What: The toy company saw its stock close at $27.59 on Jan. 29 then run all the way to $32.53 when the month closed on Feb. 29, a 17.9% gain, according to data provided by S&P Global Market Intelligence. The run-up began after the company reported better-than-expect Q4 results, which showed renewed strength in its crucial Barbie and Hot Wheels brands.
Those two product lines are housed in Mattel's Girls & Boys Brands division, which was up 1% in constant currency versus the prior year, according to the earnings release. More importantly, worldwide gross sales for the Barbie brand were up 8% while global gross sales for the Wheels category, which includes the Hot Wheels and Matchbox brands, were up 26%.
So what: Given the intense competition in the toy industry Mattel had to fight off concerns that children had moved on from its core brands. Barbie has faced these questions before as tastes turned, at least for a while, to more realistic dolls, or other toys altogether. Hot Wheels don't generate the same press speculation about whether their enduring popularity will wane, but the classic line does have to battle higher-tech competition.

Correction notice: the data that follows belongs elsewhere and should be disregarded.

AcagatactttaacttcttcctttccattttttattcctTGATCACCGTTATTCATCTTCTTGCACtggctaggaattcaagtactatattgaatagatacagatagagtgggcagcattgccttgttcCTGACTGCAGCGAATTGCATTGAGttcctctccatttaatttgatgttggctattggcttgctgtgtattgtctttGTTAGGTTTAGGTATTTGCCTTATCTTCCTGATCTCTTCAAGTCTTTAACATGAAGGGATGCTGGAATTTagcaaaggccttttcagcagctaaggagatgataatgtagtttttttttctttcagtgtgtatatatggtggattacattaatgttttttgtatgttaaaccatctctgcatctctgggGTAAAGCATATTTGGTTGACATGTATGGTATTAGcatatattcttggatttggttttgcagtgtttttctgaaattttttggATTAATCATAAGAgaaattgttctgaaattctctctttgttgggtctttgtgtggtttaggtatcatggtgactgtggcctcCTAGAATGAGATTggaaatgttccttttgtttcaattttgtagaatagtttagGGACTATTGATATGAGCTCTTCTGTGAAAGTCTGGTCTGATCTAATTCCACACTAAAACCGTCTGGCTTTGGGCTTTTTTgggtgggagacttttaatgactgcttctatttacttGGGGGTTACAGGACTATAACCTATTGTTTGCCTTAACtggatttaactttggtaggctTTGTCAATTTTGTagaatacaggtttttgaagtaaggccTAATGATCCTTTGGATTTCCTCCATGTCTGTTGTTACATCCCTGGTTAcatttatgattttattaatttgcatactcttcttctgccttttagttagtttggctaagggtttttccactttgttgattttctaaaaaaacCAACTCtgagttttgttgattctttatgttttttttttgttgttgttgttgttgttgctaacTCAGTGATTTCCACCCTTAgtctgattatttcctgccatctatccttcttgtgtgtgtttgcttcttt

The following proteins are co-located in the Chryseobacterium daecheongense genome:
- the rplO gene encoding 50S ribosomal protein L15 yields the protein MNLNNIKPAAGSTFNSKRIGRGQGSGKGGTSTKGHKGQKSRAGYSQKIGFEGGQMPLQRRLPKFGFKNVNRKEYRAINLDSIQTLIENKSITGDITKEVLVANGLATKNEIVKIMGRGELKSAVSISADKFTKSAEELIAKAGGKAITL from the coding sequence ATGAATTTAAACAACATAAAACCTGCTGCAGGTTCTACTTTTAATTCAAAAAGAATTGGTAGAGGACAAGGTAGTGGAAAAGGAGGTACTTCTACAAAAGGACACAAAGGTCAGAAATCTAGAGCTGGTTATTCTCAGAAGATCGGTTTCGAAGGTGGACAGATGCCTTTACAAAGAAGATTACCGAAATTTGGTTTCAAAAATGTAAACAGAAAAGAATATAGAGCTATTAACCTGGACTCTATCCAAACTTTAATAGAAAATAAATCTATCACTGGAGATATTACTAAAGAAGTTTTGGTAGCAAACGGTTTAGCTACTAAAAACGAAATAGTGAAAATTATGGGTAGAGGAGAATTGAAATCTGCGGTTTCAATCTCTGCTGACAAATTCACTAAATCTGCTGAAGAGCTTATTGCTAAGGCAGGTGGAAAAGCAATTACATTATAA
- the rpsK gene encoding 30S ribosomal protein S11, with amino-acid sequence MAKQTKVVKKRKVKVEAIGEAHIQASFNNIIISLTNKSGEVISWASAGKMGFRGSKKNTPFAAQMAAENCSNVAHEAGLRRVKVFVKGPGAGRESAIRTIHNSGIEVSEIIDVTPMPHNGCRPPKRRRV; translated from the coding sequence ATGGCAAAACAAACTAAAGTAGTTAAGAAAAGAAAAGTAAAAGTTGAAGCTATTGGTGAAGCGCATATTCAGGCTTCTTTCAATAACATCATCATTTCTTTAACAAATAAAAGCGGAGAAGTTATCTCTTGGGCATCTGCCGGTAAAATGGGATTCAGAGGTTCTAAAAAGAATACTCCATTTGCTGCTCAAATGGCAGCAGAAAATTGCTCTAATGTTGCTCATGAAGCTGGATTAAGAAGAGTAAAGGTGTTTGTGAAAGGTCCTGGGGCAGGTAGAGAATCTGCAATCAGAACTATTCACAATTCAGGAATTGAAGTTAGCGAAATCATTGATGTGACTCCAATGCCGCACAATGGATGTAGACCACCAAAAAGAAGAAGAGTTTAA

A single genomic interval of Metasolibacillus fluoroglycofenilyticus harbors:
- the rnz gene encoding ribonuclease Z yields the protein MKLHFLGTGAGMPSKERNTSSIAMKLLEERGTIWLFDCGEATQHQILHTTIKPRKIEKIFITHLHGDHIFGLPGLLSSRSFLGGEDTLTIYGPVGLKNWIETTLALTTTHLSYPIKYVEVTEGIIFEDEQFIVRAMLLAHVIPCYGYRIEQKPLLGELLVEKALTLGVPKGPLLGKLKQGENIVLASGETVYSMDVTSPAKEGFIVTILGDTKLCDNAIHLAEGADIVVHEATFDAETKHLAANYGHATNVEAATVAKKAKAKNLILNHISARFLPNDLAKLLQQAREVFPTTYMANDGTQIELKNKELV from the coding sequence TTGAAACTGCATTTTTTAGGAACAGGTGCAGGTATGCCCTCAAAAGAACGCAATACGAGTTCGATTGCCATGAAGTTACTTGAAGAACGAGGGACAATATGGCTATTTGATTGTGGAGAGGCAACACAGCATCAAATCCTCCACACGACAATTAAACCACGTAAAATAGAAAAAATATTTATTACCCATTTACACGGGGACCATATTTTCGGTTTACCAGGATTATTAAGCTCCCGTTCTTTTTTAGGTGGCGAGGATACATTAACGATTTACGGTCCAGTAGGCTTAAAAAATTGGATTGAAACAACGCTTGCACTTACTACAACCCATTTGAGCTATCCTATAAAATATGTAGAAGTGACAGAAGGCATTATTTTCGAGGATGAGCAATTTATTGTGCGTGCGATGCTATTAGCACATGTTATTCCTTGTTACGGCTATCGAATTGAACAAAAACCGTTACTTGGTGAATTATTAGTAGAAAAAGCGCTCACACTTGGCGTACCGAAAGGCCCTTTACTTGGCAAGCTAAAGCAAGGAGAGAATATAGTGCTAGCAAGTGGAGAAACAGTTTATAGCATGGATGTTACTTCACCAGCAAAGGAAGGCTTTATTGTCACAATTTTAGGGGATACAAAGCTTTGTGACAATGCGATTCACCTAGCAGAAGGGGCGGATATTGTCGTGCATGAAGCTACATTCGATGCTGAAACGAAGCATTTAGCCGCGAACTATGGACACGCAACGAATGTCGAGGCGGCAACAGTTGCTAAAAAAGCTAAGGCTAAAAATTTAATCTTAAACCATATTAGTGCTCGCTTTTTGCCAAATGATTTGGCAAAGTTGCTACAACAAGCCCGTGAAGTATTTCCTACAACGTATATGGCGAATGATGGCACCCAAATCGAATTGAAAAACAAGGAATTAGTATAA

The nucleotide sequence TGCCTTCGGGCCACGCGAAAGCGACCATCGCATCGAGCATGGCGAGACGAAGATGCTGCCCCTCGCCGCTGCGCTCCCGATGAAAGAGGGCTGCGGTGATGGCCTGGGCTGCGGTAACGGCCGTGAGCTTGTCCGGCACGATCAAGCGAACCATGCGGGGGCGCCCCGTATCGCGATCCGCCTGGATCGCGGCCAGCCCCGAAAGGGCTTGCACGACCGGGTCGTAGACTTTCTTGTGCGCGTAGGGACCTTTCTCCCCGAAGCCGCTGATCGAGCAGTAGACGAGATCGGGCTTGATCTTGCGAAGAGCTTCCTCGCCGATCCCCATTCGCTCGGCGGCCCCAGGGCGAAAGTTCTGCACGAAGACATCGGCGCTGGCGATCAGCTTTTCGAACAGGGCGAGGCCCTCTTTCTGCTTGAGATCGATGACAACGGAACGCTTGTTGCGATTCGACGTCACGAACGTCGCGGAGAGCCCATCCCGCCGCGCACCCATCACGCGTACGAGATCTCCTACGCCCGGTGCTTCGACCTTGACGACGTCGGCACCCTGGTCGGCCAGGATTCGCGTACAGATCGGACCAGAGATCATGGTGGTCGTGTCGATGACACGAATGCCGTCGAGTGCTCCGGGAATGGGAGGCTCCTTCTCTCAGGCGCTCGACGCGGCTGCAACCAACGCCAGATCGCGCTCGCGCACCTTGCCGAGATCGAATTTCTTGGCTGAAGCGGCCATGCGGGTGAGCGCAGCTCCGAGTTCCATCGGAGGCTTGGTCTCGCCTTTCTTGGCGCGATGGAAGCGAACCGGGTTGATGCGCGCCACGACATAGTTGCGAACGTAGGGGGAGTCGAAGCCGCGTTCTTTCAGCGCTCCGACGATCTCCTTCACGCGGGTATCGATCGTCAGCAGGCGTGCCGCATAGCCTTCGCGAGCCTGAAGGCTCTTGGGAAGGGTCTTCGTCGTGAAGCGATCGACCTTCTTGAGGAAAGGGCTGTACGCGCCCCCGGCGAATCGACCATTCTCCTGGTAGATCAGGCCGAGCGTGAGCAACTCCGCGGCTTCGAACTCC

These Q4 numbers show that both lines did well in the holiday season and that efforts to tweak the toys to keep them relevant to today's kids have worked.
Now what: The sales numbers may have sent Mattel stock moving in the right direction, but it's fate in 2016 may well be dictated by whether its possible merger with Hasbro actually occurs. If such a deal were to happen it would face regulatory concerns and there are questions as to whether joining the two companies is even a good idea.
"I don't know if there would be a benefit, and I think that's why it hasn't happened yet," said Jim Silver, editor in chief of TTPM, a toy review and research firm, told The Los Angeles Times.
That might explain why the early month Mattel rally mostly stayed even as the month wore on. The company has righted its own ship, but it's future has become as uncertain as Barbie's devotion to any one particular career. But, whether the two companies merge or not, Mattel shareholders can take solace in the fact that two of its biggest cash cows look well setup for the future.